LOL Froze. I think he posted the link to show us how cheaply a Ti frame bike can be purchased.
I note the ad hype does talk about Ti being a smart purchase because "the frame can last a lifetime".....continuing the BS myth about Ti being a fatigue-proof "wonder materiel". And of course the nonsense about the "more forgiving ride" is thrown in for good measure.
But the bike is equipped with a CF fork, " to reduce any vibration through the steering and keep the weight down." Any careful reader has to wonder how much lighter and smoother the bike would be if it were all CF.
Note, I'm a fan of Ti, but not a fan of the way it's been advertised. I like my Lynskey R345 a lot. And I actually do expect it to "last a lifetime" for me. This is because I project riding maybe another 25K miles in my life, over the next 12-15 years I hope to be riding. Meanwhile, the fit and stability of the frame, as well as the stiffness and response, make it exactly the kind of bike I like to ride.
We all like different stuff. One of my buddies thinks Ti is overrated, and prefers custom steel (including the fork). His vintage red Cinelli is indeed a thing of beauty, only brought out to ride on the most perfect of spring days. He spent an obscene amount to have it restored to new chrome and paint and decals. I'd say it was worth every penney spent.
I'm a fan of TI myself, plus a fan of steel...note I did not say I am a man of steel! Anywho, I've ridden quite a few different brands of CF and AL bikes, and once owned a Scandium bike which was the only frame that ever failed on me. Of all those bikes I rode the most comfortable was the various TI bikes I rode including my Lynskey Peloton. Now I'm not saying that the difference is huge, but CF while some seem to mute small vibrations are actually quite harsh on rough roads whereas TI seems to absorb the shocks of a rough road better than CF and far better than AL or SC. Steel is the odd one out, it rides similar to TI but flexes more side to side, of course this is small diameter tubing, Rodriguez's Outlaw increased the diameter of the top and down tubes, so not sure how that one feels since I've never rode one but wish I could, that bike fascinates me but I can't afford it.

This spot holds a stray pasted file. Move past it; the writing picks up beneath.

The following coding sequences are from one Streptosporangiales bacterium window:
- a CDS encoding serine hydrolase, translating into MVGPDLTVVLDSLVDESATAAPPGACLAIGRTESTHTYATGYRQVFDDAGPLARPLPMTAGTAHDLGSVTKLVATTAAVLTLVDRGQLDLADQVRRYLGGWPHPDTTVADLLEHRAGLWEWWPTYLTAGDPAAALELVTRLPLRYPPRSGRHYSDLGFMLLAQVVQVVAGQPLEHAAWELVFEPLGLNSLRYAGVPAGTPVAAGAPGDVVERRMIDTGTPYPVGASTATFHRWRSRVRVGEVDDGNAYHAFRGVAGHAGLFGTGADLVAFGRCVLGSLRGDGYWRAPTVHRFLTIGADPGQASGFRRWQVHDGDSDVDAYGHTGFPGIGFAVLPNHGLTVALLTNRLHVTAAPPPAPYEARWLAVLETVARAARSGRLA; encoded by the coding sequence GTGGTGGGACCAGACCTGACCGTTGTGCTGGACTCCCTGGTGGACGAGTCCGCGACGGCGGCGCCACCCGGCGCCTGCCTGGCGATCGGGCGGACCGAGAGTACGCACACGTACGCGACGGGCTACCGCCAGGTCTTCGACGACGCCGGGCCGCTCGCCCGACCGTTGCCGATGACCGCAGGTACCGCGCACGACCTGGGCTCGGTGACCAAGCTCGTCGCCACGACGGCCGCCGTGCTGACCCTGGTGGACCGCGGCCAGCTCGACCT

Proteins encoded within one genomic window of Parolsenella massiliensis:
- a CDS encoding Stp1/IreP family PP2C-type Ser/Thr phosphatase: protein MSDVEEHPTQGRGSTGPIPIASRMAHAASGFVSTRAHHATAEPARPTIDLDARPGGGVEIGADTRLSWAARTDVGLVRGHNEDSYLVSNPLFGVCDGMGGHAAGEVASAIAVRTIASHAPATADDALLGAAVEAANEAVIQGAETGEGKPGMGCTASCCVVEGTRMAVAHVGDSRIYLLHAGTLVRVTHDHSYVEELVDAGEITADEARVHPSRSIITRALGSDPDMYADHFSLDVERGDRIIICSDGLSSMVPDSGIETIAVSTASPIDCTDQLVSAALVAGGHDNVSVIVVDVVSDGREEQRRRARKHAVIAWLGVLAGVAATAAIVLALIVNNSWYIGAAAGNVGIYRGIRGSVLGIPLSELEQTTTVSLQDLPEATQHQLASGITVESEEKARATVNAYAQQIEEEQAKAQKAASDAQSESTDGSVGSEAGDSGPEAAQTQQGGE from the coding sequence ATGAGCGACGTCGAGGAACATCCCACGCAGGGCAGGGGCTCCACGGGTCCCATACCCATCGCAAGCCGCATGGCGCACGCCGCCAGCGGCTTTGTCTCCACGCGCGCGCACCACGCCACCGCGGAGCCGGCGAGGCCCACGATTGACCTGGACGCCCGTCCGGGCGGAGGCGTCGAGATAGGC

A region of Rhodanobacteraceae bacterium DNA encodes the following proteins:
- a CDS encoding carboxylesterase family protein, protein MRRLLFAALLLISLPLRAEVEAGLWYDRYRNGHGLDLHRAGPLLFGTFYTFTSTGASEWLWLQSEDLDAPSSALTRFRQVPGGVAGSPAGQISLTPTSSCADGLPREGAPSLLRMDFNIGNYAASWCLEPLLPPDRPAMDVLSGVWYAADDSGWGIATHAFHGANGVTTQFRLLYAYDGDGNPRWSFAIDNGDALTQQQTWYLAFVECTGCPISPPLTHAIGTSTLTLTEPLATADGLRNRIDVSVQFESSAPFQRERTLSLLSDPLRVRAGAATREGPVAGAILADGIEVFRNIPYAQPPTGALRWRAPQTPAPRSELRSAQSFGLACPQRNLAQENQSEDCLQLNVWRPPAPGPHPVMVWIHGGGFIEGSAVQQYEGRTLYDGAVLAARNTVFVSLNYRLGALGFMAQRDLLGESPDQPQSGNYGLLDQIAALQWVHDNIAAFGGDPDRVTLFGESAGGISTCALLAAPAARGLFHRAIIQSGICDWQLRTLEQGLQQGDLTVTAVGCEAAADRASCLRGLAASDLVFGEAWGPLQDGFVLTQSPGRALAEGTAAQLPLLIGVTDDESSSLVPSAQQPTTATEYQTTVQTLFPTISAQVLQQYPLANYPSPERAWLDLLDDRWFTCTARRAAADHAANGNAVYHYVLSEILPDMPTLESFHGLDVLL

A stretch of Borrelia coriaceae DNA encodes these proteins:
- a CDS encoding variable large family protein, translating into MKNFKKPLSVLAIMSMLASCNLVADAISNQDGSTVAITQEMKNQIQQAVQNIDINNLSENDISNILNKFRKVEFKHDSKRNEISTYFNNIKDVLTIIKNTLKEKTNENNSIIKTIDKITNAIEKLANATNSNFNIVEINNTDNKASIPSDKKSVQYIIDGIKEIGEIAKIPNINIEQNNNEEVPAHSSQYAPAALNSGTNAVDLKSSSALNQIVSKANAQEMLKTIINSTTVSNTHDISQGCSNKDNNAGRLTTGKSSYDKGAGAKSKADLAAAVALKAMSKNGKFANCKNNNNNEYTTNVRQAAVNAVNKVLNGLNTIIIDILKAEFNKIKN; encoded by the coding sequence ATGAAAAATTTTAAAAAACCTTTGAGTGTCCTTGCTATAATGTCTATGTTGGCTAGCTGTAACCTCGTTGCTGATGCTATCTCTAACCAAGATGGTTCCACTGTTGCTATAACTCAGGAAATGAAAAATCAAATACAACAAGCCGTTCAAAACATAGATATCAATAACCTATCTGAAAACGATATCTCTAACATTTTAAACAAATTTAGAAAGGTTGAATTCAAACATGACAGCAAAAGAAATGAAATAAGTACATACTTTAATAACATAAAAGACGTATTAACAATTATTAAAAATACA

I use to own a custom steel bike, including a steel fork, a Mercian Vincitore Special that I had custom built for me when I visited Mercian while I was in England. To say it's the best riding bike I've ever had isn't true, I would say it rode similar to other steel bikes of similar geometry I had, no worse no better, which was one of the reasons I sold it yet I kept production made steel bikes!
But CF today is just bandwagon mentality brought on by marketing forces that got pros to ride on it which it turns gets all of the others to ride it. This is sort of the same thing that took place in the 50's and 60's with the bandwagon mentality wrought on by the government and the media that it was better to be dead than red and thus we had Korea and Vietnam for which in reality there was no reason for us to have gone to either, but due to mass hysteria generated by the government and the media there were no shortages of young men eager to fight against the big evil communistic devil...the same thing happened to the big evil Indians here in America.
But at least CF is light...well at least the expensive ones are, I know several owners of CF bike that cost them an average of $3,000 that weigh more than my Lynskey or even my former Scandium bike. So the weight issue really isn't that critical, sure the expensive pro bikes do weigh less but even those they can't go below the UCI limit, the weird thing is that the steel Rodriguez Outlaw bike weighs less than pro CF bikes! Yup, a steel Outlaw with a CF Enve 1.0 fork and Sram Red Lite components comes in at 13 1/2 pounds with no complaints on the internet about people not liking the bike or the frame breaking.
Bikes lasting? It's too early to tell if someone will be able to ride a CF bike for well over 500,000 miles like Freddie Hoffman or Danny Chew as well as some others have done on steel. How many CF bikes will be around a 100 years from now? AL we know fatigues and won't last anywhere near that many miles. We're still not really sure about TI either but the scientific thought is that they should outlast even steel.